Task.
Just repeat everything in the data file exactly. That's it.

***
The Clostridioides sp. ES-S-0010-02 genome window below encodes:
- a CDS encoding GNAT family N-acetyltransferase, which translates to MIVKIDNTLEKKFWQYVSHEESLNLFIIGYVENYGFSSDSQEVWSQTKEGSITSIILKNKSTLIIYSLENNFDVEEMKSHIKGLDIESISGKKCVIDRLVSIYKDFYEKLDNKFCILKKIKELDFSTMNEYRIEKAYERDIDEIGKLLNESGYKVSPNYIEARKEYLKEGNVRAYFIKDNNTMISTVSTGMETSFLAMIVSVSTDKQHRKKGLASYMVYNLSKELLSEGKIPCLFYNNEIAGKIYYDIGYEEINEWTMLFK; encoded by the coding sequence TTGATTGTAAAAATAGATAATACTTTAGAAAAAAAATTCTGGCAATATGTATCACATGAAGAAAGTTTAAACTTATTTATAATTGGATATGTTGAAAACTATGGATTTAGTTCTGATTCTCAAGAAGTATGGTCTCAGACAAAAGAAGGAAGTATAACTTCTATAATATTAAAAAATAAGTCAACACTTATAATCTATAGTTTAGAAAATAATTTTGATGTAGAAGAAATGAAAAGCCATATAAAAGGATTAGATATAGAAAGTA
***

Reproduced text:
The Clostridioides sp. ES-S-0010-02 genome window below encodes:
- a CDS encoding GNAT family N-acetyltransferase, which translates to MIVKIDNTLEKKFWQYVSHEESLNLFIIGYVENYGFSSDSQEVWSQTKEGSITSIILKNKSTLIIYSLENNFDVEEMKSHIKGLDIESISGKKCVIDRLVSIYKDFYEKLDNKFCILKKIKELDFSTMNEYRIEKAYERDIDEIGKLLNESGYKVSPNYIEARKEYLKEGNVRAYFIKDNNTMISTVSTGMETSFLAMIVSVSTDKQHRKKGLASYMVYNLSKELLSEGKIPCLFYNNEIAGKIYYDIGYEEINEWTMLFK; encoded by the coding sequence TTGATTGTAAAAATAGATAATACTTTAGAAAAAAAATTCTGGCAATATGTATCACATGAAGAAAGTTTAAACTTATTTATAATTGGATATGTTGAAAACTATGGATTTAGTTCTGATTCTCAAGAAGTATGGTCTCAGACAAAAGAAGGAAGTATAACTTCTATAATATTAAAAAATAAGTCAACACTTATAATCTATAGTTTAGAAAATAATTTTGATGTAGAAGAAATGAAAAGCCATATAAAAGGATTAGATATAGAAAGTA